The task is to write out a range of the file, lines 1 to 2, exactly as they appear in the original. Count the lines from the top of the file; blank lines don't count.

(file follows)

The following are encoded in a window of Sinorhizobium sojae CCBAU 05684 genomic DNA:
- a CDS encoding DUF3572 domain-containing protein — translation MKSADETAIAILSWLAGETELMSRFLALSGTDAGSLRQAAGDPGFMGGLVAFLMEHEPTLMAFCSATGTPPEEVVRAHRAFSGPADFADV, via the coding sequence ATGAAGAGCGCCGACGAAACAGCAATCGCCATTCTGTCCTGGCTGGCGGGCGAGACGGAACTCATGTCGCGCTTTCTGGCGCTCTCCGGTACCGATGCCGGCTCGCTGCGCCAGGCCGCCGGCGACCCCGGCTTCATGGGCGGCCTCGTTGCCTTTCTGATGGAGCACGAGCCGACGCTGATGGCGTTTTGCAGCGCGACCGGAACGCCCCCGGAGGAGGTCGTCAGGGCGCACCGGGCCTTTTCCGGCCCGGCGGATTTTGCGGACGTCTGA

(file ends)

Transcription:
The following are encoded in a window of Sinorhizobium sojae CCBAU 05684 genomic DNA:
- a CDS encoding DUF3572 domain-containing protein — translation MKSADETAIAILSWLAGETELMSRFLALSGTDAGSLRQAAGDPGFMGGLVAFLMEHEPTLMAFCSATGTPPEEVVRAHRAFSGPADFADV, via the coding sequence ATGAAGAGCGCCGACGAAACAGCAATCGCCATTCTGTCCTGGCTGGCGGGCGAGACGGAACTCATGTCGCGCTTTCTGGCGCTCTCCGGTACCGATGCCGGCTCGCTGCGCCAGGCCGCCGGCGACCCCGGCTTCATGGGCGGCCTCGTTGCCTTTCTGATGGAGCACGAGCCGACGCTGATGGCGTTTTGCAGCGCGACCGGAACGCCCCCGGAGGAGGTCGTCAGGGCGCACCGGGCCTTTTCCGGCCCGGCGGATTTTGCGGACGTCTGA